16 Jul 2016

Māori Party 'rebuilding' after disappointing election

7:24 pm on 16 July 2016

The Māori Party is confident it will be ready in time for next year's election, despite being in a "re-building phase".

It holds its annual meeting this weekend at Ōrakei Marae in Auckland to work out its strategies.

The Māori Party has gone from having five seats in 2008 when it struck a deal with National, to winning just one seat at the last election.

Leader of the Maori Party, Te Ururoa Flavell.

Photo: RNZ / Alexander Robertson

Co-leader Te Ururoa Flavell said his party had to work hard to consolidate its position off the back of a disappointing 2014 election.

"With the loss of Pita [Sharples] and Tariana [Turia] at the last election, there certainly were changes. I think myself and Marama [Fox] have brought a different leadership style that's obviously different from those two.

"We are in a re-building stage so we've got to start thinking about the long term plans for the Māori Party and ensuring that it stays a part of the political landscape forever," he said.

"If we lose the Waiariki seat, it's a large haul back as other parties find."

Mr Flavell said he was confident the Māori Party was gaining support and there would be a healthy number of members at the hui this weekend.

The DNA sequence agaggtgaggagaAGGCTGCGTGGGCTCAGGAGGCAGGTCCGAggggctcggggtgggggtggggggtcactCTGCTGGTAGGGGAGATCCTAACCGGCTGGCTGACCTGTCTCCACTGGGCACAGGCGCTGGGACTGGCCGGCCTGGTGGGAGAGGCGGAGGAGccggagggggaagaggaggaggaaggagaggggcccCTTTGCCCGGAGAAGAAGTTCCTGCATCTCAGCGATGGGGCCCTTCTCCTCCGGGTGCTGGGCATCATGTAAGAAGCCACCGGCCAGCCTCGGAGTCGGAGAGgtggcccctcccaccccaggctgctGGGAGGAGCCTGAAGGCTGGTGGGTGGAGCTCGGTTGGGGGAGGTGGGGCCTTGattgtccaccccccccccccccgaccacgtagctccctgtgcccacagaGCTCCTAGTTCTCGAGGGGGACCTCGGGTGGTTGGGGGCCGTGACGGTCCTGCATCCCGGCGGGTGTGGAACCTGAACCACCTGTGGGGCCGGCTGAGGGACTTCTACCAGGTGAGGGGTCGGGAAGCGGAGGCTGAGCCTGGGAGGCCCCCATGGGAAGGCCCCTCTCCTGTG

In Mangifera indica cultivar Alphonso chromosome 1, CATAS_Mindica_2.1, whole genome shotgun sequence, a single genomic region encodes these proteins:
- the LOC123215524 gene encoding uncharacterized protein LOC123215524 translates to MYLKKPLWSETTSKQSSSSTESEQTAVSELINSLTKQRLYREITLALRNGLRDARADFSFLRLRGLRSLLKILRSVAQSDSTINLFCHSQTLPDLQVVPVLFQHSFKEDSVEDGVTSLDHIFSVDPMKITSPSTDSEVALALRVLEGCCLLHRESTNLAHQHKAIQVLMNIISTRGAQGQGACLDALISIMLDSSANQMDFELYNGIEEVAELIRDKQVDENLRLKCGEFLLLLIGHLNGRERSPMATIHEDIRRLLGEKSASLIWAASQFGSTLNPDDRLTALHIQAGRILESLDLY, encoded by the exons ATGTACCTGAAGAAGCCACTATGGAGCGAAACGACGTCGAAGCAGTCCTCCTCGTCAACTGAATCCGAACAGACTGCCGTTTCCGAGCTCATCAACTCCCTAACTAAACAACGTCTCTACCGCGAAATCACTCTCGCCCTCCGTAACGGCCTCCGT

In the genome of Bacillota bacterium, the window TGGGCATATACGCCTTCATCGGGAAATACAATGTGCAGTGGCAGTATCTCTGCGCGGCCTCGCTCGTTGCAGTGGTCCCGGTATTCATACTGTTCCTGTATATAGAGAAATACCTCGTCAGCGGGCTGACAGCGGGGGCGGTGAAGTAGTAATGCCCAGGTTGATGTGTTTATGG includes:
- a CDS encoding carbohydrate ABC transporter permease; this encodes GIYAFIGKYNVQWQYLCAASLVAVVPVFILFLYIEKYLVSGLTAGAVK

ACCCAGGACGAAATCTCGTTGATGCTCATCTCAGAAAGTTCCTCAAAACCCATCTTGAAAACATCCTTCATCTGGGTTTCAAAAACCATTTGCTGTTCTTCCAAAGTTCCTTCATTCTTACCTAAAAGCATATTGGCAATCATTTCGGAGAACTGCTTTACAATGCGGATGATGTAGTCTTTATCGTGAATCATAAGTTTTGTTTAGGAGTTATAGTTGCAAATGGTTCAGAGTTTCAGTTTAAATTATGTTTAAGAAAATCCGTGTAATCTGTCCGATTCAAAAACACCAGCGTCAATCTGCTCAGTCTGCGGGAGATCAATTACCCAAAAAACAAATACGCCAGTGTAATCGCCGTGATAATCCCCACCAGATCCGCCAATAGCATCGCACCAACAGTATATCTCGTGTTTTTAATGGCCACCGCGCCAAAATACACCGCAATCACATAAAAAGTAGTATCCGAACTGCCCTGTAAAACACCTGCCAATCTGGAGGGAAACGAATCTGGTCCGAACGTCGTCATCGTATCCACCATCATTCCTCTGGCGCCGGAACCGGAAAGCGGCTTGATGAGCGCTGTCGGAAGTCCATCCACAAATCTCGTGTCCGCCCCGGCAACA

Maori Party MP Marama Fox

Maori Party co-leader Marama Fox Photo: RNZ / Alexander Robertson

Māori Party founder Tariana Turia said the party was definitely in a re-building phase, and the issues the party would focus on heading into the election next year would be decided this weekend.

"We have been part of government for some time now. What we need to do is clearly articulate what it is that we have been doing because what we have is the Labour Party and New Zealand First always talking us down. So we need to give our people confidence," Dame Tariana said.

Head of Māori Studies at Victoria University, Maria Bargh, said the Māori Party needed to figure out where it sat and who its allies were considering Labour and Greens decision to [http://www.radionz.co.nz/news/political/305285/labour,-greens-to-work-to-change-govt

work collaboratively to present an alternative government].

"Couple of their sort of key issues that might come to a head next year - the questions around freshwater, management, allocation and ownership, the Waitangi Tribunal - the second part of the water claim may be presenting findings.

"So I guess one of their considerations needs to be what are going to be the hot topics and which way are other parties going to be spinning those issues," Dr Bargh said.

The Green Party could pose a real threat to the Māori Party at the next election, she warned.

"Over the last few elections, the Greens have sometimes stood candidates in Māori seats, sometimes not. If they move to fill all of those Māori seats with Green candidates, I think that could be a challenge for the Māori Party.

"The Green Party party vote has increased over the years in Māori electorates and they seem to appeal to a significant proportion of the voters," Dr Bargh said.

Three candidates, Tuku Morgan, George Ngatai and incumbent Naida Glavish will compete for the Māori Party presidency this weekend.

Te Ururoa Flavell said depending who won, it would help determine the direction and decisons the party makes as it heads into the crucial election next year.

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